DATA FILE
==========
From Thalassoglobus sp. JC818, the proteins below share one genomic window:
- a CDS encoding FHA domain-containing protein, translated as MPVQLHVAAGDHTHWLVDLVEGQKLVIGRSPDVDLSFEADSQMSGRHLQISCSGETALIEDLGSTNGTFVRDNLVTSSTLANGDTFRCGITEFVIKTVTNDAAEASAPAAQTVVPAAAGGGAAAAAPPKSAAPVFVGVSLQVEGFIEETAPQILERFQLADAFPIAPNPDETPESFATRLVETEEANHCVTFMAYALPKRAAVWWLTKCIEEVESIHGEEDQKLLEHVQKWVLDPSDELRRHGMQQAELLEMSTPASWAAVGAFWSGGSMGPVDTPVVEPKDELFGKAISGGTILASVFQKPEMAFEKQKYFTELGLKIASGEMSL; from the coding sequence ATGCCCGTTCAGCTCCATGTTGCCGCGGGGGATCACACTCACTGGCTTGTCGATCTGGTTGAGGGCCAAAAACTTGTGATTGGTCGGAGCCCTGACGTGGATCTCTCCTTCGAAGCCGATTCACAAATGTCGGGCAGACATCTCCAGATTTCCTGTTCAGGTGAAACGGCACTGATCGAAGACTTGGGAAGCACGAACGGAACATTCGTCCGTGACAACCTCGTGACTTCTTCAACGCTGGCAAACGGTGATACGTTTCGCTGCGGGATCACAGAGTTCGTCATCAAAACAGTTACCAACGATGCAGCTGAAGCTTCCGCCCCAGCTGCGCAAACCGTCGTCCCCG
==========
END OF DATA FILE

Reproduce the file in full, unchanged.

From Thalassoglobus sp. JC818, the proteins below share one genomic window:
- a CDS encoding FHA domain-containing protein, translated as MPVQLHVAAGDHTHWLVDLVEGQKLVIGRSPDVDLSFEADSQMSGRHLQISCSGETALIEDLGSTNGTFVRDNLVTSSTLANGDTFRCGITEFVIKTVTNDAAEASAPAAQTVVPAAAGGGAAAAAPPKSAAPVFVGVSLQVEGFIEETAPQILERFQLADAFPIAPNPDETPESFATRLVETEEANHCVTFMAYALPKRAAVWWLTKCIEEVESIHGEEDQKLLEHVQKWVLDPSDELRRHGMQQAELLEMSTPASWAAVGAFWSGGSMGPVDTPVVEPKDELFGKAISGGTILASVFQKPEMAFEKQKYFTELGLKIASGEMSL; from the coding sequence ATGCCCGTTCAGCTCCATGTTGCCGCGGGGGATCACACTCACTGGCTTGTCGATCTGGTTGAGGGCCAAAAACTTGTGATTGGTCGGAGCCCTGACGTGGATCTCTCCTTCGAAGCCGATTCACAAATGTCGGGCAGACATCTCCAGATTTCCTGTTCAGGTGAAACGGCACTGATCGAAGACTTGGGAAGCACGAACGGAACATTCGTCCGTGACAACCTCGTGACTTCTTCAACGCTGGCAAACGGTGATACGTTTCGCTGCGGGATCACAGAGTTCGTCATCAAAACAGTTACCAACGATGCAGCTGAAGCTTCCGCCCCAGCTGCGCAAACCGTCGTCCCCG